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Penn State Launches Crowdfunding Campaign for Moonlander

Pennsylvania State University has launched a crowdfunding campaign for its Lunar Lion moonlander project, which aims to land on the moon by December 2015. The crowdfunding campaign will run on RocketHub from January 20 to February 24.

According to the university, Penn State's Lunar Lion team is the only university-led team in the Google Lunar XPrize competition. The competition is organized by the XPrize Foundation and sponsored by Google. More than 30 privately funded teams from around the world are competing for $40 million in prizes. To win, a team must safely land a craft on the moon, transmit images back to Earth, travel 500 meters to another location on the moon and then transmit images again. The competition deadline is December 31, 2015.

Penn State's Lunar Lion team is led by Michael Paul, director of Space Systems Initiatives for the university's Applied Research Laboratory. The team includes more than 80 Penn State students from a variety of disciplines. With this crowdfunding campaign, the team aims to raise $406,536 to help design and build a prototype of its moonlander. Paul believes this moon landing will be another "Apollo moment" and that it will "launch a new age of space science and exploration," he said in a prepared statement.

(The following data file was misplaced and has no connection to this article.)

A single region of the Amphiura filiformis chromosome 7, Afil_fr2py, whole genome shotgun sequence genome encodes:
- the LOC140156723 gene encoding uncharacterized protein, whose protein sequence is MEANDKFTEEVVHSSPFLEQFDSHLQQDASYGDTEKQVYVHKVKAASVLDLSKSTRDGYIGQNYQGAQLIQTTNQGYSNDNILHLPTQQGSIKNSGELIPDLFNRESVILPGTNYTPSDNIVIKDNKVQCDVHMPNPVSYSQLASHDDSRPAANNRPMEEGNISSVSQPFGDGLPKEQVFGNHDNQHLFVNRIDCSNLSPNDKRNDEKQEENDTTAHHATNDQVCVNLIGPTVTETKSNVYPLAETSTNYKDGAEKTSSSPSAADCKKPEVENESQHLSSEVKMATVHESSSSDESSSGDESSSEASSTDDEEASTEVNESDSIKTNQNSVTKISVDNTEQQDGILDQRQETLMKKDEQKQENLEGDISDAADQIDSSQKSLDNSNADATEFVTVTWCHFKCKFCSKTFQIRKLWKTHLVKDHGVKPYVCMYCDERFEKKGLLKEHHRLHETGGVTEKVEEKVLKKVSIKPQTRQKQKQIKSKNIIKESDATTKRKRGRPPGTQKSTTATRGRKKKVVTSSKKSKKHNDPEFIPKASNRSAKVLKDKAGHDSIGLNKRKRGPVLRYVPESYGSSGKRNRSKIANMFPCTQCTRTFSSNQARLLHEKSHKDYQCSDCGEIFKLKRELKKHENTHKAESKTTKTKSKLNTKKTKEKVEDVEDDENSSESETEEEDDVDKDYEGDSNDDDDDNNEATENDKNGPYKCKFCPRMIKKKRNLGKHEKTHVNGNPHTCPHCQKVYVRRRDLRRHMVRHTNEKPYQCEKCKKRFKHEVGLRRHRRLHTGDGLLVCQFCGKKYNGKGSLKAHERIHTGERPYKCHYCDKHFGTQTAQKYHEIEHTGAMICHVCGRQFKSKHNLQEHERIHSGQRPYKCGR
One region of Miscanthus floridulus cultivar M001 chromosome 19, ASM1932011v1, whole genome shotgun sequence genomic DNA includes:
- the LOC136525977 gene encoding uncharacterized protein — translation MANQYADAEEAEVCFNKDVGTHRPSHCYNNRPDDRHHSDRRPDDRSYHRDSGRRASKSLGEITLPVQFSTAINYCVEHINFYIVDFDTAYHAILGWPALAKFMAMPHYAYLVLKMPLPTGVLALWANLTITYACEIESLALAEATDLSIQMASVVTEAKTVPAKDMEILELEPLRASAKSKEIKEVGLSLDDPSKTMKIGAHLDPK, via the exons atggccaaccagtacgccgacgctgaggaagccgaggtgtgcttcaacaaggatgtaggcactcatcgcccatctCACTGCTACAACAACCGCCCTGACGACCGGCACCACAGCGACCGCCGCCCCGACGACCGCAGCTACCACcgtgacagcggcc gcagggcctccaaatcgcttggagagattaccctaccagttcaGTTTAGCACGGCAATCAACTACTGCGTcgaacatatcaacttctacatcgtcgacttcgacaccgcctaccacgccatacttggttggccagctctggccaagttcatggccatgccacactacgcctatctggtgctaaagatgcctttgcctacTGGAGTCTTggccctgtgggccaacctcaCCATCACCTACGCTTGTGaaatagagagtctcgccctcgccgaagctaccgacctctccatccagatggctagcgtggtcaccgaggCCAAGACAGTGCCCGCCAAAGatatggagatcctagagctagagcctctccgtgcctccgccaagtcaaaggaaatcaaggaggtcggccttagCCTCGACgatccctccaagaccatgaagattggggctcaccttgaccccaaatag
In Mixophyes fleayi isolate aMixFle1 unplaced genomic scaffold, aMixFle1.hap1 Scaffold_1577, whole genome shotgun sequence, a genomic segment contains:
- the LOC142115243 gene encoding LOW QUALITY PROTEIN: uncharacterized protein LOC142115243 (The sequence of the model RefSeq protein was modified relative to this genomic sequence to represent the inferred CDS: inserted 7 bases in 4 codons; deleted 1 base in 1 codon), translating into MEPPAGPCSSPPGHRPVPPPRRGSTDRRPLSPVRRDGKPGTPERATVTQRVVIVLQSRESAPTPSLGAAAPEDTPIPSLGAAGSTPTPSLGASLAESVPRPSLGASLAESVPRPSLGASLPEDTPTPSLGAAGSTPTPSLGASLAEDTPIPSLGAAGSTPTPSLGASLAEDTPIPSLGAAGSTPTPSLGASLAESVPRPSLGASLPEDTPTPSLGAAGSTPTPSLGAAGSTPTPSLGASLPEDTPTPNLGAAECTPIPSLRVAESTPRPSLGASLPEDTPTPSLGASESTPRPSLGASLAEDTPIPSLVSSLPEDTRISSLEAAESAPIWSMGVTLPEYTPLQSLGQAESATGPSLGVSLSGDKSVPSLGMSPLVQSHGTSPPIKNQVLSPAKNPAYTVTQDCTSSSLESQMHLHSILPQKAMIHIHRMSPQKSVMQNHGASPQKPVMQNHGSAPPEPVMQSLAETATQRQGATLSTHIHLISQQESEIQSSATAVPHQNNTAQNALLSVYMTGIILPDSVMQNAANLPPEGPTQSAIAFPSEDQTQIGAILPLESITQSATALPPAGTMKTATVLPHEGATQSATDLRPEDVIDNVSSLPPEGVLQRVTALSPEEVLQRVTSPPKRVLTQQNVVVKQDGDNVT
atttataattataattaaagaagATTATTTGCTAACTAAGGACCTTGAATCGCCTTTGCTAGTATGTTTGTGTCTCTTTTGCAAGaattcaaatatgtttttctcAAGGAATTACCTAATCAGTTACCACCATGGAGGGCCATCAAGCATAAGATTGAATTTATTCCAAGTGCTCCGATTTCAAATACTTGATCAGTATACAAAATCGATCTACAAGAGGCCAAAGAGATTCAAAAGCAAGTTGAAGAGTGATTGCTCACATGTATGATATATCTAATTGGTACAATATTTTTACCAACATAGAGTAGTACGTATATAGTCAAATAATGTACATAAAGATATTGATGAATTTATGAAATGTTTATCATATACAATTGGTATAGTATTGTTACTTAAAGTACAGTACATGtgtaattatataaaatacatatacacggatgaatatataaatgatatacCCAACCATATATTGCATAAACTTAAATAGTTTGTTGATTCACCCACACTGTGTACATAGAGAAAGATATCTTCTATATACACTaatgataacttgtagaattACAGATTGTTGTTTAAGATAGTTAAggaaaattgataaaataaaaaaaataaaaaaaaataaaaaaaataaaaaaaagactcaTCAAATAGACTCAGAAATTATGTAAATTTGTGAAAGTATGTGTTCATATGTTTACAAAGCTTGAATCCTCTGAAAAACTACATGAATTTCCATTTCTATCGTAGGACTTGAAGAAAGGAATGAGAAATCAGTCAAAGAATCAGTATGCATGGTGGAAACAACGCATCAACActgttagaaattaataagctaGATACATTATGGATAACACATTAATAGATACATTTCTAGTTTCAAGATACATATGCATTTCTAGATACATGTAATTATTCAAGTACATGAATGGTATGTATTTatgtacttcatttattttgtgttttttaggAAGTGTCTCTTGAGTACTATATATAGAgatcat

According to information on the Lunar Lion site, the team began planning the Lunar Lion mission in January 2013 and intends to complete its mission planning and lander prototyping phase by July of this year. From July 2014 to January 2015, the team will continue to develop the lander's flight system and test the prototype. From February to September 2015, they will conduct final flight system checks and prepare for launch. From September to November 2015, they will set up the operations center and prepare for launch, and then from December 2015 to January 2016, mission control will conduct flight operations.

Further information about Penn State's Lunar Lion project can be found on the university's site.

About the Author

Leila Meyer is a technology writer based in British Columbia. She can be reached at

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